When a user wants to insert an OLE item into an application, OLE presents a list of object types to choose from. OLE gets this list from the system registration database, which contains information provided by all server applications. When a server registers itself, the entries it puts into the system registration database (the Registry) describe each type of object it supplies, file extensions, and the path to itself, among other information.
The framework and the OLE system dynamic-link libraries (DLL) use this registry to determine what types of OLE items are available on the system. The OLE system DLLs also use this registry to determine how to launch a server application when a linked or embedded object is activated.
This article describes what each server application needs to do when it is installed and each time it is executed.
For detailed information about the system registration database and the format of the .reg files used to update it, see the OLE Programmer's Reference.
When you first install your server application, it should register all the types of OLE items that it supports. You can also have the server update the system registration database every time it executes as a stand-alone application. This keeps the registration database up-to-date if the server's executable file is moved.
Note MFC applications generated by the application wizard automatically register themselves when they are run as stand-alone applications.
If you want to register your application during installation, use the RegEdit.exe program. (In Windows 95, Windows 98, and Windows ME, RegEdit is in the Windows directory. In Windows NT and Windows 2000, RegEdit is in the Windows System32 directory.) If you include a setup program with your application, have the setup program run "RegEdit /S appname.reg". (The /S flag indicates silent operation, that is, it does not display the dialog box reporting successful completion of the command.) Otherwise, instruct the user to run RegEdit manually.
Note The .reg file created by the application wizard does not include the complete path for the executable. Your installation program must either modify the .reg file to include the complete path to the executable or modify the PATH environment variable to include the installation directory.
RegEdit merges the contents of the .reg text file into the registration database. To verify the database or to repair it, use the registry editor. Take care to avoid deleting essential OLE entries. (In Windows 95, Windows 98, and Windows ME, the registry editor is RegEdit.exe. In Windows NT and Windows 2000, it is RegEdit32.exe.)
When you create a server application with the application wizard, the wizard completes all initialization tasks for you automatically. This section describes what you must do if you write a server application manually.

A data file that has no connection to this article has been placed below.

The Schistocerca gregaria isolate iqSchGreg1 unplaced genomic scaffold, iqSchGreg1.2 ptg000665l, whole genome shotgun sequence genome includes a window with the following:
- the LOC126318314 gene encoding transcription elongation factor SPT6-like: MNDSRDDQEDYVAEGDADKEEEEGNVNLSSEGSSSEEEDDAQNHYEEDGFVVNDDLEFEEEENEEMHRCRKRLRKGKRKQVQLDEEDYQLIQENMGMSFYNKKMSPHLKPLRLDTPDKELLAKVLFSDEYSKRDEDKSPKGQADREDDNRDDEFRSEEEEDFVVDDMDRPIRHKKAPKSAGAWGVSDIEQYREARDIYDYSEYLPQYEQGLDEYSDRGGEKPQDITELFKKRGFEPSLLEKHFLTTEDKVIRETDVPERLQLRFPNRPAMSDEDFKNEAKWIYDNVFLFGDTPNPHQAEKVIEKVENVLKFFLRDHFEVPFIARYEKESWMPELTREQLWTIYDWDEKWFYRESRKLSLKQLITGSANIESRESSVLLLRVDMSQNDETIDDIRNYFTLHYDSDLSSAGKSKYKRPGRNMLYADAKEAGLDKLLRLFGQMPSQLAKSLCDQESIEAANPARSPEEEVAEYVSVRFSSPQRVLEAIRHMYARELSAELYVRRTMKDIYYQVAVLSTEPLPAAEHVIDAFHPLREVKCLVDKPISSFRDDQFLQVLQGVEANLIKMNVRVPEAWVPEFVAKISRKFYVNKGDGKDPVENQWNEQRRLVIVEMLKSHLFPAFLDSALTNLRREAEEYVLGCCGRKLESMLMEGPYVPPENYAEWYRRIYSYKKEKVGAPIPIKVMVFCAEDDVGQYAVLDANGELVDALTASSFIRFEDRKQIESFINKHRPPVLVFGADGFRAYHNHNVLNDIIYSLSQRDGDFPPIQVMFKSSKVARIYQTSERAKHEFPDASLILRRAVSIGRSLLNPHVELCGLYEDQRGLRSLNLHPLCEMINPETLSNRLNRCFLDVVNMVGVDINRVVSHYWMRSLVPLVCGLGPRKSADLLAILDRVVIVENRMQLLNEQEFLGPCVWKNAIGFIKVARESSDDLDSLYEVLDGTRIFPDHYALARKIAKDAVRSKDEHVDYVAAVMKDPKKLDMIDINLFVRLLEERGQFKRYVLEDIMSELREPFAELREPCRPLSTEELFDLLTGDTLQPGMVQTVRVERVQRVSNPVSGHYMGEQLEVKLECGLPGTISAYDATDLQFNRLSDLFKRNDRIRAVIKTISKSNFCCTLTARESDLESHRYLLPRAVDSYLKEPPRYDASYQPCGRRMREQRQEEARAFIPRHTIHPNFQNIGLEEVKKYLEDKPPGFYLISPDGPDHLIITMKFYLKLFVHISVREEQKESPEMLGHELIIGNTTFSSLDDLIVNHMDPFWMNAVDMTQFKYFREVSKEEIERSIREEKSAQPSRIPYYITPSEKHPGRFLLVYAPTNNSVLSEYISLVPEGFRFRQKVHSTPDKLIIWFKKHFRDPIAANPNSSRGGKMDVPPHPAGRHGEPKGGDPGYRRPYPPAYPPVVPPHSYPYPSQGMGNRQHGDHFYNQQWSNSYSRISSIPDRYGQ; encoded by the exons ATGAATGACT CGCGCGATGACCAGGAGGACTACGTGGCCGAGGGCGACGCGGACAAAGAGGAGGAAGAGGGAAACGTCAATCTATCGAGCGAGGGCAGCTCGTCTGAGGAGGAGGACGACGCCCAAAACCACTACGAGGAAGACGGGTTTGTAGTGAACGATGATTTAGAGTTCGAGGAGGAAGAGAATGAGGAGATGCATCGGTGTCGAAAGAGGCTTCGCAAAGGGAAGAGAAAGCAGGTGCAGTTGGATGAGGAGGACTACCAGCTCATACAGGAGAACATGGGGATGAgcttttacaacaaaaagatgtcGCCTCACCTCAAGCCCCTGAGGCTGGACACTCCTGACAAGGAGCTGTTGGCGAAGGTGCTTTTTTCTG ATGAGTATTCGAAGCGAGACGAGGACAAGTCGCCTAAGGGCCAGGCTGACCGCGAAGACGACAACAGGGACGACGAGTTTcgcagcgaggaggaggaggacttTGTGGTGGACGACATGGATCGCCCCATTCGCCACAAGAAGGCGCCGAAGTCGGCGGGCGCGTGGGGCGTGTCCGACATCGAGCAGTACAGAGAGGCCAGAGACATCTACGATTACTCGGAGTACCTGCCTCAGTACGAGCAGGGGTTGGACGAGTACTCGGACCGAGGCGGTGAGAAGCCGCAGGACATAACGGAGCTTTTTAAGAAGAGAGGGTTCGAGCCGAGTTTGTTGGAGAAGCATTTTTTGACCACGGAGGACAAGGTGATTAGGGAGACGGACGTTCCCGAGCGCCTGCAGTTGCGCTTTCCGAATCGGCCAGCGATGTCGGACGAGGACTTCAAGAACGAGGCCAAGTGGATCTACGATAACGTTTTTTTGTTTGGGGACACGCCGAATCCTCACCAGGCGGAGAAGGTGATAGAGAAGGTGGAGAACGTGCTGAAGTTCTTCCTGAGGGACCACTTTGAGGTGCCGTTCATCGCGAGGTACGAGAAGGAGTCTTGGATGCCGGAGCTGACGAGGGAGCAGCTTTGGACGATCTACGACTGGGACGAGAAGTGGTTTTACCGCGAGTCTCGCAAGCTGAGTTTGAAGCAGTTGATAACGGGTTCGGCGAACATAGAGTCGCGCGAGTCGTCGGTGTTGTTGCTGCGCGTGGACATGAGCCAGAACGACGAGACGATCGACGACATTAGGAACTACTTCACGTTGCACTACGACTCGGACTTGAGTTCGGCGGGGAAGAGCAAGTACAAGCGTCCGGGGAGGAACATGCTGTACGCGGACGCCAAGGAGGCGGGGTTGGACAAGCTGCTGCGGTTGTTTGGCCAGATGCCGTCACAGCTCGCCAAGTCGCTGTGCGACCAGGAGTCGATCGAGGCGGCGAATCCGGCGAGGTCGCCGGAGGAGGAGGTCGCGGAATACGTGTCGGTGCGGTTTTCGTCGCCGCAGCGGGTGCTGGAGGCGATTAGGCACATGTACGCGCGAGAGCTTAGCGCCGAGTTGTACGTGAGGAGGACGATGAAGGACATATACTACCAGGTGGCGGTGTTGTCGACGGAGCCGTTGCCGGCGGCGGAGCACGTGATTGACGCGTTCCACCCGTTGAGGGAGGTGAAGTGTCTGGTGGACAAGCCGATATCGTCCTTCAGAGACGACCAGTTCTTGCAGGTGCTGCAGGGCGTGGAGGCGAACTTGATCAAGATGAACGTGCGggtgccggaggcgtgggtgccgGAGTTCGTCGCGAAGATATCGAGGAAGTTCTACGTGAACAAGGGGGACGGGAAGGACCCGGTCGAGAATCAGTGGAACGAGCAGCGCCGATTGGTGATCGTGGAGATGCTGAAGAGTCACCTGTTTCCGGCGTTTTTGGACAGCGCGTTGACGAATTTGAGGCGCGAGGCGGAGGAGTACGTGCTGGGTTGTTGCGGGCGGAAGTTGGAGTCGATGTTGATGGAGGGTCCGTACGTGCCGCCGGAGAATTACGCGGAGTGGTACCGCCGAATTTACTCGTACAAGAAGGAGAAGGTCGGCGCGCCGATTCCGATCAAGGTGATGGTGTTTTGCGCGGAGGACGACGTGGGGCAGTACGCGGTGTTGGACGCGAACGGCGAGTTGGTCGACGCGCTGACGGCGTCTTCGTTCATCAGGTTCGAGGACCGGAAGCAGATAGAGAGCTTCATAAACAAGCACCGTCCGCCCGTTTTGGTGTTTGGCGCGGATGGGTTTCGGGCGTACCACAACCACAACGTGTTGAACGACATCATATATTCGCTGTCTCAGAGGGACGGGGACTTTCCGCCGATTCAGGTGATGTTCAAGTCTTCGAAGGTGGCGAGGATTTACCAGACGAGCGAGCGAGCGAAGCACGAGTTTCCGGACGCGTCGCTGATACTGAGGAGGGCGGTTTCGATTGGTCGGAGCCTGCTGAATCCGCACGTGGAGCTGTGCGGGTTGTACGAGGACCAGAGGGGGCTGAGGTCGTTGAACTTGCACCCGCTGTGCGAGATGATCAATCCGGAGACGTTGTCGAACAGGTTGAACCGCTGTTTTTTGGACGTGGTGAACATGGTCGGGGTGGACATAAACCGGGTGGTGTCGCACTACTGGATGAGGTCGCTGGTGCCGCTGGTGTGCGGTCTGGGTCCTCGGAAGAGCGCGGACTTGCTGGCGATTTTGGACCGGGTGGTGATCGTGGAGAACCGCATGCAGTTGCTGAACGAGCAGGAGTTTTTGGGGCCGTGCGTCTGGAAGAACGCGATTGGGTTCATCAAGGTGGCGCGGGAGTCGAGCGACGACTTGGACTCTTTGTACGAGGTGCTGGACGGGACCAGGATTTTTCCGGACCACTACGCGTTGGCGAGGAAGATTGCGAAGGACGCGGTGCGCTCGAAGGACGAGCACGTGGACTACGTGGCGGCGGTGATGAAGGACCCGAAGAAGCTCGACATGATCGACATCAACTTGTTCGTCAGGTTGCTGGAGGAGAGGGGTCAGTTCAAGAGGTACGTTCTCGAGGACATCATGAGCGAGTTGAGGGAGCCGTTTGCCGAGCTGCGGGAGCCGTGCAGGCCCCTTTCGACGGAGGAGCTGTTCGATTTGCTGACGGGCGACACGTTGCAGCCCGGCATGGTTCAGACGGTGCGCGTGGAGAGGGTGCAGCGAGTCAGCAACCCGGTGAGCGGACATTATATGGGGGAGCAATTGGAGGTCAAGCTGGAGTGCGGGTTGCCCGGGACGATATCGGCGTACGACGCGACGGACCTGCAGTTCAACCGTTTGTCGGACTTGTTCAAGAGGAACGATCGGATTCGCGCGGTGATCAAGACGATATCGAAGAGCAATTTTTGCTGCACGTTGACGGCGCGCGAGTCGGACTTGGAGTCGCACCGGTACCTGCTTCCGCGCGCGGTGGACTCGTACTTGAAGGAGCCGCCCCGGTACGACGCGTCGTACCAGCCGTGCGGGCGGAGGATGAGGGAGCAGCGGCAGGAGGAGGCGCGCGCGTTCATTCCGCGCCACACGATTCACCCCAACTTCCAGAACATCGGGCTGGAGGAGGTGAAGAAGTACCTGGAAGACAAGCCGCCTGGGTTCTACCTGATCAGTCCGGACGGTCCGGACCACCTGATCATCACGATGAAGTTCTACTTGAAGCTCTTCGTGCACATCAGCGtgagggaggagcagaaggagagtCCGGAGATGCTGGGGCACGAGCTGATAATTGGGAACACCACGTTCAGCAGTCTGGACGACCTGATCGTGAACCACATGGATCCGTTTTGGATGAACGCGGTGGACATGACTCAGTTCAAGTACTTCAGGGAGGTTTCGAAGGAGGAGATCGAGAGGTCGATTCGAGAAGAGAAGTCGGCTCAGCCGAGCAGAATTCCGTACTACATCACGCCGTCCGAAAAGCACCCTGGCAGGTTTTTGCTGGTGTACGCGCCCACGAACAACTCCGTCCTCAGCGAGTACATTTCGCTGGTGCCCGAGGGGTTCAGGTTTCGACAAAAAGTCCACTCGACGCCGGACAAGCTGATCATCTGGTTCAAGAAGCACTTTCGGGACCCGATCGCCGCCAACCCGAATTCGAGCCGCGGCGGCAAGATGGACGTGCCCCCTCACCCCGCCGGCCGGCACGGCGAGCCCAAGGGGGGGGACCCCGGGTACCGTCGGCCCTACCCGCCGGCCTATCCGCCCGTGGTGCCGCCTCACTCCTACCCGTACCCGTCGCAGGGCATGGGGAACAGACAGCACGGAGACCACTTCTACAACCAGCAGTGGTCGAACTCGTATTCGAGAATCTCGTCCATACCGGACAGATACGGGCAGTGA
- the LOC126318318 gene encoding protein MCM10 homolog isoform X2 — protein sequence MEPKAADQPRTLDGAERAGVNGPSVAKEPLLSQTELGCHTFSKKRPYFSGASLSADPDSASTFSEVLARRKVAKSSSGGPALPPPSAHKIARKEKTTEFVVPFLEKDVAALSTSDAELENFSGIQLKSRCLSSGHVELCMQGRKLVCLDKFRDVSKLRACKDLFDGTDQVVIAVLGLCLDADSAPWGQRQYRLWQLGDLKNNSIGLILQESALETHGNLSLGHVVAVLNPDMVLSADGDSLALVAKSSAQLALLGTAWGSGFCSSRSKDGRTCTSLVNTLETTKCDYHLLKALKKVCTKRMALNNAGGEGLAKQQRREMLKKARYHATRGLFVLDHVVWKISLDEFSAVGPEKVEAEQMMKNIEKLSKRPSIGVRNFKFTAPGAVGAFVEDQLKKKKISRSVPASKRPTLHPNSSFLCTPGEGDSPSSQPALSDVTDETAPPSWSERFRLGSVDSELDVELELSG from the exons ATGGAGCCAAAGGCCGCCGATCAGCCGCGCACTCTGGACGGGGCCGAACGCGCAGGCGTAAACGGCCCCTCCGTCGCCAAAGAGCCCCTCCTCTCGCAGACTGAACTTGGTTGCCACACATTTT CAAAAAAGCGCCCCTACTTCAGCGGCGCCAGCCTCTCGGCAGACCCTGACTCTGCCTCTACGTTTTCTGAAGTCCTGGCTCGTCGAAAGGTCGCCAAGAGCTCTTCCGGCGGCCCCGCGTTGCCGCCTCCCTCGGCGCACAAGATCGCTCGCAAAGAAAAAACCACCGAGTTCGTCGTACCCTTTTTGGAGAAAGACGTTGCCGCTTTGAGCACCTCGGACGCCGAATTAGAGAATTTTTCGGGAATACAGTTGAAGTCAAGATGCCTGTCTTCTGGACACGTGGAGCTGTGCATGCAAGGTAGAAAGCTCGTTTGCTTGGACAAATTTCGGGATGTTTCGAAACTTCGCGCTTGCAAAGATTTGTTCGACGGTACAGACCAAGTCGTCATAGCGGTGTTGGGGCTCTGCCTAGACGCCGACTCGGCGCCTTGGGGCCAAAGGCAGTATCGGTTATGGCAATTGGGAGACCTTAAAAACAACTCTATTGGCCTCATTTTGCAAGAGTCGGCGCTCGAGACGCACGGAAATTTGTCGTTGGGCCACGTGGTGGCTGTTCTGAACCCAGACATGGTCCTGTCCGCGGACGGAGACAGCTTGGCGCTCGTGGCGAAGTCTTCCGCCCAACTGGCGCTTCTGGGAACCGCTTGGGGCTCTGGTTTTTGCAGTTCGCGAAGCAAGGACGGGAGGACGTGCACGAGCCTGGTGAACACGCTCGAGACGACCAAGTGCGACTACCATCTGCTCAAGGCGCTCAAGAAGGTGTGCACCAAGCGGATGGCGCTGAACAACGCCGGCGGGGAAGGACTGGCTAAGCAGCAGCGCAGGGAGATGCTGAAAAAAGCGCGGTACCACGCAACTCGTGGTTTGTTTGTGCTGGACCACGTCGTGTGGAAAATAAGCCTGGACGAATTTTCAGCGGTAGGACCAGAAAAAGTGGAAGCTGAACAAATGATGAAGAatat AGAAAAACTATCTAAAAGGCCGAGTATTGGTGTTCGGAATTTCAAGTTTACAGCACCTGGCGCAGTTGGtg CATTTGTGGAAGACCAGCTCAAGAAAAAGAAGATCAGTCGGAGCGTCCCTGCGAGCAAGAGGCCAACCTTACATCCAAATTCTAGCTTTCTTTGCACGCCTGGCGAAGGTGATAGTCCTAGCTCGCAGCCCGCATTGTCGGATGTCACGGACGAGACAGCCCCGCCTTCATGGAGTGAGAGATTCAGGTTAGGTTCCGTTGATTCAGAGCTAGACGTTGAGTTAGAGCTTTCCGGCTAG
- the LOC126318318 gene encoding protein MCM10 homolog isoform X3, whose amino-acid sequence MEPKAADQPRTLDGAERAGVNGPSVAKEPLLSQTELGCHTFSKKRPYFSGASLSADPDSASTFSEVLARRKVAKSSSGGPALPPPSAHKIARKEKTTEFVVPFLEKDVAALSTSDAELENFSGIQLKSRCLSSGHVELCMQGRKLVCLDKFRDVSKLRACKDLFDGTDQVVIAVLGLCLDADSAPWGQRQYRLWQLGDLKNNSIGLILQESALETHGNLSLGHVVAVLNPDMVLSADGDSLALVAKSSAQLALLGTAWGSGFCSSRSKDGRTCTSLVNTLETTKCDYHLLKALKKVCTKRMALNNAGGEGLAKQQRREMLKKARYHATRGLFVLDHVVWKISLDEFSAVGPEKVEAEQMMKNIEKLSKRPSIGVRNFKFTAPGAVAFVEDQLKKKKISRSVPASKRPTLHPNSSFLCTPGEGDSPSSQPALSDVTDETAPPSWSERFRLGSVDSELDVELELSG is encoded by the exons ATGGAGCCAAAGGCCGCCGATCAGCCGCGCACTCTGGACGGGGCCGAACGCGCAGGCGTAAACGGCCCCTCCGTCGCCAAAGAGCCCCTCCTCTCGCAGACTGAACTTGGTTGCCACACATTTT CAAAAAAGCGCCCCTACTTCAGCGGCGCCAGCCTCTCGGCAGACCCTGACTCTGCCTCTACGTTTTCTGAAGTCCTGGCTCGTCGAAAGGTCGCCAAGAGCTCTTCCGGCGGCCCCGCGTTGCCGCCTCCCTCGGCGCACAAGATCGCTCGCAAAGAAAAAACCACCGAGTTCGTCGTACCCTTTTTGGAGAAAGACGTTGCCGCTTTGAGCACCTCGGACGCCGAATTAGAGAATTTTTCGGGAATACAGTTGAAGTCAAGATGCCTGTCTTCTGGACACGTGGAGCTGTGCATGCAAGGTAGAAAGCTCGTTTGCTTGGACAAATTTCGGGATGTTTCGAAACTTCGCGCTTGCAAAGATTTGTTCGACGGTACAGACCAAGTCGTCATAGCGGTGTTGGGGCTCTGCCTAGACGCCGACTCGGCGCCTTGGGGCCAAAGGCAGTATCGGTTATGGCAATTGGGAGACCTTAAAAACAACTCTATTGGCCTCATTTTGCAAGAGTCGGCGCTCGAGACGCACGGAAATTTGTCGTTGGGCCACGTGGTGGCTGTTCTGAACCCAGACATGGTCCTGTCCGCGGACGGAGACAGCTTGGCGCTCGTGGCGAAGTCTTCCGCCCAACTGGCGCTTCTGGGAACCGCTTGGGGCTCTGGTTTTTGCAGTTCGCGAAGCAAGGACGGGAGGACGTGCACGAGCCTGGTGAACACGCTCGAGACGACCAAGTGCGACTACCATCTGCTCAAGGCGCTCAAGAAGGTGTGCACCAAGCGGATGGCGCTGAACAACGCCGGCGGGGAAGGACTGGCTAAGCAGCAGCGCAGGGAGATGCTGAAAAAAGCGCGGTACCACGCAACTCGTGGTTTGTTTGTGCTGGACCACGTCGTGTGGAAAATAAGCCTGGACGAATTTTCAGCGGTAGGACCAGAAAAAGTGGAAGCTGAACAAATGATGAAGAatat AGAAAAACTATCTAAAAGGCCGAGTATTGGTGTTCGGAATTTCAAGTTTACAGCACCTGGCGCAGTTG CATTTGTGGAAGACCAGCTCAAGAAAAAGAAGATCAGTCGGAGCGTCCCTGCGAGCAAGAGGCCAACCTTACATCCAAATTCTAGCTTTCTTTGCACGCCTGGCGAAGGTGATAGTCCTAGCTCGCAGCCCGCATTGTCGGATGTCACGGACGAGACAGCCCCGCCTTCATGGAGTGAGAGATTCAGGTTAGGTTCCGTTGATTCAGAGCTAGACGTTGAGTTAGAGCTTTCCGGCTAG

When a server application is launched by a container application, the OLE system DLLs add the "/Embedding" option to the server's command line. A server application's behavior differs depending on whether it was launched by a container, so the first thing an application should do when it begins execution is check for the "/Embedding" or "-Embedding" option on the command line. If this switch exists, load a different set of resources that show the server as being either in-place active or fully open. For more information, see Menus and Resources: Server Additions.
Your server application should also call its CWinApp::RunEmbedded function to parse the command line. If it returns a nonzero value, the application should not show its window because it has been run from a container application, not as a stand-alone application. This function updates the server's entry in the system registration database and calls the RegisterAll member function for you, performing instance registration.
When your server application is starting, you must ensure that it can perform instance registration. Instance registration informs the OLE system DLLs that the server is active and ready to receive requests from containers. It does not add an entry to the registration database. Perform instance registration of the server by calling the ConnectTemplate member function defined by COleTemplateServer. This connects the CDocTemplate object to the COleTemplateServer object.
The ConnectTemplate function takes three parameters: the server's CLSID, a pointer to the CDocTemplate object, and a flag indicating whether the server supports multiple instances. A miniserver must be able to support multiple instances, that is, it must be possible for multiple instances of the server to run simultaneously, one for each container. Consequently, pass TRUE for this flag when launching a miniserver.
If you are writing a miniserver, by definition it will always be launched by a container. You should still parse the command line to check for the "/Embedding" option. The absence of this option on the command line means that the user has tried to launch the miniserver as a stand-alone application. If this occurs, register the server with the system registration database and then display a message box informing the user to launch the miniserver from a container application.